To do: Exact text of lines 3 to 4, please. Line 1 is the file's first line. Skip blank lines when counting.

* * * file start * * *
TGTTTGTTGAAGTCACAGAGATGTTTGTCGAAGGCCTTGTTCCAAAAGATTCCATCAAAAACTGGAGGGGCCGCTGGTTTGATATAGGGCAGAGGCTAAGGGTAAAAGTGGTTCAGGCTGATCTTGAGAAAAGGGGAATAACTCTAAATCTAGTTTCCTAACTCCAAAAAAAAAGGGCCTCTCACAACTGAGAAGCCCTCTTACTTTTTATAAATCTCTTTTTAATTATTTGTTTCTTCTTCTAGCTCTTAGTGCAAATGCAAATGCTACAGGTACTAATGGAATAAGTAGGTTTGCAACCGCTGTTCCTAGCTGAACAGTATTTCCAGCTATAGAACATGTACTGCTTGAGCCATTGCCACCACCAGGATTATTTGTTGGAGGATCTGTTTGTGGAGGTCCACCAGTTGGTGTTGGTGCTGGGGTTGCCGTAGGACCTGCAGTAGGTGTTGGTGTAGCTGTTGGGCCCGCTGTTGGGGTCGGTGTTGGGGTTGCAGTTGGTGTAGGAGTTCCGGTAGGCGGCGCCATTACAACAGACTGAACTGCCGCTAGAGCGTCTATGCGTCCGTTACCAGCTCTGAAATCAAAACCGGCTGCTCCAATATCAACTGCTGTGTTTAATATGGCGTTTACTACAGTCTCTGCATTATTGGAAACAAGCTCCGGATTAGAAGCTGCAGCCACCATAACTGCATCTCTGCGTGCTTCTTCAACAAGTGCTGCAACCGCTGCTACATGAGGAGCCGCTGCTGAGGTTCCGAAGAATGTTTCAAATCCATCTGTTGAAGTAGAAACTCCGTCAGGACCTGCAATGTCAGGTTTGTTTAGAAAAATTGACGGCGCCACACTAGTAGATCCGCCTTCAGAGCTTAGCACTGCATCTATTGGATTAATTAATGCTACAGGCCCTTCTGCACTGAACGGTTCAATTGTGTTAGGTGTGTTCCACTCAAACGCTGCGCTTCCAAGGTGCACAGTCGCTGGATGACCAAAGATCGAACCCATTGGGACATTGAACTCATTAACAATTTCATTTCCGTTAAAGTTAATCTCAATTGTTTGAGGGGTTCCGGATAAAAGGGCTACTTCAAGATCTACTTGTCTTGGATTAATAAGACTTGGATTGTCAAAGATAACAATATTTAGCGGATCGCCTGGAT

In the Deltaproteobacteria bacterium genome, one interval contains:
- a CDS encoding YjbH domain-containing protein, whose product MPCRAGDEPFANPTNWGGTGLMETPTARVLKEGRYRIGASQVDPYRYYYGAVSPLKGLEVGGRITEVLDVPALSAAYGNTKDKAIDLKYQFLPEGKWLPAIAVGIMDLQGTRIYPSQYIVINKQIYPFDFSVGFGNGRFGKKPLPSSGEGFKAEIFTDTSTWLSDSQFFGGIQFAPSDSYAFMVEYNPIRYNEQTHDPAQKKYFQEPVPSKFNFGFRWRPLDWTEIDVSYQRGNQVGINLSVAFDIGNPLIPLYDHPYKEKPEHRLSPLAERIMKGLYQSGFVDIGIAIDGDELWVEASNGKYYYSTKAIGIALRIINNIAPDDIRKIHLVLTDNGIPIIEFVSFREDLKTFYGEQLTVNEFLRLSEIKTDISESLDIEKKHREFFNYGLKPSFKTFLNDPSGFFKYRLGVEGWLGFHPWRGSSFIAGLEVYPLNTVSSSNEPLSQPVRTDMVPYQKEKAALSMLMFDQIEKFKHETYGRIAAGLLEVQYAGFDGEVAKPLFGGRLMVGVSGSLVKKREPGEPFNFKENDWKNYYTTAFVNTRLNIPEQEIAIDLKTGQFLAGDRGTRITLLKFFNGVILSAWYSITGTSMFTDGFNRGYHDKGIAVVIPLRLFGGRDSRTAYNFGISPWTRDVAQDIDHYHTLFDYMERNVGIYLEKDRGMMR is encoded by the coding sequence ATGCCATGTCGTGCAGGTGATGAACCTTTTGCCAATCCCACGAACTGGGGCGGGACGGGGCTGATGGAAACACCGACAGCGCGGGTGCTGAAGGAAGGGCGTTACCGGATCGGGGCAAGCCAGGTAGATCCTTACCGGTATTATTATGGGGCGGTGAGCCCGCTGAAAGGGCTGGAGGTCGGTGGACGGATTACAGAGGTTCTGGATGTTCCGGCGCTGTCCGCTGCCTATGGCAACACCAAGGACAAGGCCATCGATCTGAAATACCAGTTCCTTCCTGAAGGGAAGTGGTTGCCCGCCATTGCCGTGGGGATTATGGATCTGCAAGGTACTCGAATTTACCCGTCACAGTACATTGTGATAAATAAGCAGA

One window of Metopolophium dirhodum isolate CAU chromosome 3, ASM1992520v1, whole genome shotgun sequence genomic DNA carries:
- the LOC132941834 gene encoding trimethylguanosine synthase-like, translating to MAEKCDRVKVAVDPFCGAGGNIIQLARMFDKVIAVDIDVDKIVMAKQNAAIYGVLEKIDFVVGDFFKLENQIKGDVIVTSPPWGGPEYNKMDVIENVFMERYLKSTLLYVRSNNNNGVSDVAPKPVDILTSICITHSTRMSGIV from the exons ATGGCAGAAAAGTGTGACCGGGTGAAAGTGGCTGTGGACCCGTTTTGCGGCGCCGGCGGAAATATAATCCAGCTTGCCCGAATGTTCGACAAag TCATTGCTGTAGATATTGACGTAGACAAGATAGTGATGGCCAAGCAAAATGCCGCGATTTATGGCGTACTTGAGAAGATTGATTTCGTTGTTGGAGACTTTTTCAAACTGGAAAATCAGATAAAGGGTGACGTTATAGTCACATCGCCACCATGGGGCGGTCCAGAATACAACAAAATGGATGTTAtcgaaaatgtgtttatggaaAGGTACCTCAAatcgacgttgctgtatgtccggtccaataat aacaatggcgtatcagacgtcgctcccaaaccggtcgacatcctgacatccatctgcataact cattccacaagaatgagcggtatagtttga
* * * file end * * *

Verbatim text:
- a CDS encoding YjbH domain-containing protein, whose product MPCRAGDEPFANPTNWGGTGLMETPTARVLKEGRYRIGASQVDPYRYYYGAVSPLKGLEVGGRITEVLDVPALSAAYGNTKDKAIDLKYQFLPEGKWLPAIAVGIMDLQGTRIYPSQYIVINKQIYPFDFSVGFGNGRFGKKPLPSSGEGFKAEIFTDTSTWLSDSQFFGGIQFAPSDSYAFMVEYNPIRYNEQTHDPAQKKYFQEPVPSKFNFGFRWRPLDWTEIDVSYQRGNQVGINLSVAFDIGNPLIPLYDHPYKEKPEHRLSPLAERIMKGLYQSGFVDIGIAIDGDELWVEASNGKYYYSTKAIGIALRIINNIAPDDIRKIHLVLTDNGIPIIEFVSFREDLKTFYGEQLTVNEFLRLSEIKTDISESLDIEKKHREFFNYGLKPSFKTFLNDPSGFFKYRLGVEGWLGFHPWRGSSFIAGLEVYPLNTVSSSNEPLSQPVRTDMVPYQKEKAALSMLMFDQIEKFKHETYGRIAAGLLEVQYAGFDGEVAKPLFGGRLMVGVSGSLVKKREPGEPFNFKENDWKNYYTTAFVNTRLNIPEQEIAIDLKTGQFLAGDRGTRITLLKFFNGVILSAWYSITGTSMFTDGFNRGYHDKGIAVVIPLRLFGGRDSRTAYNFGISPWTRDVAQDIDHYHTLFDYMERNVGIYLEKDRGMMR is encoded by the coding sequence ATGCCATGTCGTGCAGGTGATGAACCTTTTGCCAATCCCACGAACTGGGGCGGGACGGGGCTGATGGAAACACCGACAGCGCGGGTGCTGAAGGAAGGGCGTTACCGGATCGGGGCAAGCCAGGTAGATCCTTACCGGTATTATTATGGGGCGGTGAGCCCGCTGAAAGGGCTGGAGGTCGGTGGACGGATTACAGAGGTTCTGGATGTTCCGGCGCTGTCCGCTGCCTATGGCAACACCAAGGACAAGGCCATCGATCTGAAATACCAGTTCCTTCCTGAAGGGAAGTGGTTGCCCGCCATTGCCGTGGGGATTATGGATCTGCAAGGTACTCGAATTTACCCGTCACAGTACATTGTGATAAATAAGCAGA

One window of Metopolophium dirhodum isolate CAU chromosome 3, ASM1992520v1, whole genome shotgun sequence genomic DNA carries: